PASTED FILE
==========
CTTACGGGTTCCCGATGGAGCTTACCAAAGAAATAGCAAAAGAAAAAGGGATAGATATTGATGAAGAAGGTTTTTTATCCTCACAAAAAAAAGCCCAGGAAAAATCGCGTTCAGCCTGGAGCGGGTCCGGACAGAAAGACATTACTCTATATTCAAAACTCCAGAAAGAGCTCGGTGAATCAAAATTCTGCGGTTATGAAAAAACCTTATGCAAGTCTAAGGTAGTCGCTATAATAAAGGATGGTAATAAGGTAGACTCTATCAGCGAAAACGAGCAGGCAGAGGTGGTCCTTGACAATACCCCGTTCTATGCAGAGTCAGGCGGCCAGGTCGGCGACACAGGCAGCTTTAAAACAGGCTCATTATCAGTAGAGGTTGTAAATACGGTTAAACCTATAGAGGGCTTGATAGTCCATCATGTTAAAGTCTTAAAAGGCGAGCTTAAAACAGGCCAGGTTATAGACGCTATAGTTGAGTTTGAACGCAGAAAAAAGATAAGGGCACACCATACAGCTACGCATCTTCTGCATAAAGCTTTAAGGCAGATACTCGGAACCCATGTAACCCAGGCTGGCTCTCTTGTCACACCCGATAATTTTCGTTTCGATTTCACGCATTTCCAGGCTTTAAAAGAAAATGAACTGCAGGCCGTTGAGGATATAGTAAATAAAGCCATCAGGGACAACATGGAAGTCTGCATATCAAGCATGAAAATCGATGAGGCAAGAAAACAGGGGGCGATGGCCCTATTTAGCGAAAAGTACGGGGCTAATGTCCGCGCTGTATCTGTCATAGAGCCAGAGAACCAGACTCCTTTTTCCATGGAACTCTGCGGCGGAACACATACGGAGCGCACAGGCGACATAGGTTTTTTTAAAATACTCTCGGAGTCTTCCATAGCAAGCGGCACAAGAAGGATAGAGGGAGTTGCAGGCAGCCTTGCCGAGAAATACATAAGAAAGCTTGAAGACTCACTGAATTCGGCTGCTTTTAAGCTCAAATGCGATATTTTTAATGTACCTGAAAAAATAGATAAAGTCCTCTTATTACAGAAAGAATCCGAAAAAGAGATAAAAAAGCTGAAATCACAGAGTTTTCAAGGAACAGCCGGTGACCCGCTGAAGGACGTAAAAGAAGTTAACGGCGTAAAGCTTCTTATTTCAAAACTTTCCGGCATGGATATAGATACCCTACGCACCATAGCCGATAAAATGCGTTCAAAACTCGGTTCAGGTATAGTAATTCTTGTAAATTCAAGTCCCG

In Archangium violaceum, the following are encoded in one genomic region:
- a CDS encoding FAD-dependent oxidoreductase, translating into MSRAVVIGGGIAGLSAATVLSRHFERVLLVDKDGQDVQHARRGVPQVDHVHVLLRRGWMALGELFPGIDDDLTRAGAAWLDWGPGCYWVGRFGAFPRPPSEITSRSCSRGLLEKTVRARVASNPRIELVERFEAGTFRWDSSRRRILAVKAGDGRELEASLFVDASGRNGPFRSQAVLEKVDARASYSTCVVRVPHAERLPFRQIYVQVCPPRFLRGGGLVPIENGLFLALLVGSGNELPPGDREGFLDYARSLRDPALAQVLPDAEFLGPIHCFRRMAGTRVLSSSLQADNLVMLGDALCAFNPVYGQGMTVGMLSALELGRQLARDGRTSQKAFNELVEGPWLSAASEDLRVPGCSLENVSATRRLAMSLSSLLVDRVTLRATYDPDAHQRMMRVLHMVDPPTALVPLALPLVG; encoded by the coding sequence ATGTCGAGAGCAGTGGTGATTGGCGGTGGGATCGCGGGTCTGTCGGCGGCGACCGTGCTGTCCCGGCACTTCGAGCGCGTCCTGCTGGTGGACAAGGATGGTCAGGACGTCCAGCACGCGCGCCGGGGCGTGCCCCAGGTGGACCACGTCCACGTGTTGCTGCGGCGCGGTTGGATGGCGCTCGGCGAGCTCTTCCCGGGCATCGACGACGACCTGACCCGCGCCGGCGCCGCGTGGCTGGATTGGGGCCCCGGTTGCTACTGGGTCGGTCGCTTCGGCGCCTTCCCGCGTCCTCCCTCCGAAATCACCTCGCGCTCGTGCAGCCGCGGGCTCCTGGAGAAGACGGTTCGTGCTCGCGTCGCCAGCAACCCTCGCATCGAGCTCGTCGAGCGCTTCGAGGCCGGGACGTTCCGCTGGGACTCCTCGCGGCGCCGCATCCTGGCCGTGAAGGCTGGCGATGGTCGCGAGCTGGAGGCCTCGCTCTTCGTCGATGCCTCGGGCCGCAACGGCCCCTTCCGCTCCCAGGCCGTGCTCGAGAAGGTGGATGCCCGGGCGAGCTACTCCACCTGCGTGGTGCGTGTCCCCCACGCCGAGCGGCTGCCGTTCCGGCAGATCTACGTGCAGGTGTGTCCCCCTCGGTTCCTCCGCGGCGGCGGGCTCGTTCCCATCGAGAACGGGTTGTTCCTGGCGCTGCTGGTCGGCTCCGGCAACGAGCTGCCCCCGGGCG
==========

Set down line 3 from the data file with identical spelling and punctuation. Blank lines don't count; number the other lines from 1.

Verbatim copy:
- a CDS encoding FAD-dependent oxidoreductase, translating into MSRAVVIGGGIAGLSAATVLSRHFERVLLVDKDGQDVQHARRGVPQVDHVHVLLRRGWMALGELFPGIDDDLTRAGAAWLDWGPGCYWVGRFGAFPRPPSEITSRSCSRGLLEKTVRARVASNPRIELVERFEAGTFRWDSSRRRILAVKAGDGRELEASLFVDASGRNGPFRSQAVLEKVDARASYSTCVVRVPHAERLPFRQIYVQVCPPRFLRGGGLVPIENGLFLALLVGSGNELPPGDREGFLDYARSLRDPALAQVLPDAEFLGPIHCFRRMAGTRVLSSSLQADNLVMLGDALCAFNPVYGQGMTVGMLSALELGRQLARDGRTSQKAFNELVEGPWLSAASEDLRVPGCSLENVSATRRLAMSLSSLLVDRVTLRATYDPDAHQRMMRVLHMVDPPTALVPLALPLVG; encoded by the coding sequence ATGTCGAGAGCAGTGGTGATTGGCGGTGGGATCGCGGGTCTGTCGGCGGCGACCGTGCTGTCCCGGCACTTCGAGCGCGTCCTGCTGGTGGACAAGGATGGTCAGGACGTCCAGCACGCGCGCCGGGGCGTGCCCCAGGTGGACCACGTCCACGTGTTGCTGCGGCGCGGTTGGATGGCGCTCGGCGAGCTCTTCCCGGGCATCGACGACGACCTGACCCGCGCCGGCGCCGCGTGGCTGGATTGGGGCCCCGGTTGCTACTGGGTCGGTCGCTTCGGCGCCTTCCCGCGTCCTCCCTCCGAAATCACCTCGCGCTCGTGCAGCCGCGGGCTCCTGGAGAAGACGGTTCGTGCTCGCGTCGCCAGCAACCCTCGCATCGAGCTCGTCGAGCGCTTCGAGGCCGGGACGTTCCGCTGGGACTCCTCGCGGCGCCGCATCCTGGCCGTGAAGGCTGGCGATGGTCGCGAGCTGGAGGCCTCGCTCTTCGTCGATGCCTCGGGCCGCAACGGCCCCTTCCGCTCCCAGGCCGTGCTCGAGAAGGTGGATGCCCGGGCGAGCTACTCCACCTGCGTGGTGCGTGTCCCCCACGCCGAGCGGCTGCCGTTCCGGCAGATCTACGTGCAGGTGTGTCCCCCTCGGTTCCTCCGCGGCGGCGGGCTCGTTCCCATCGAGAACGGGTTGTTCCTGGCGCTGCTGGTCGGCTCCGGCAACGAGCTGCCCCCGGGCG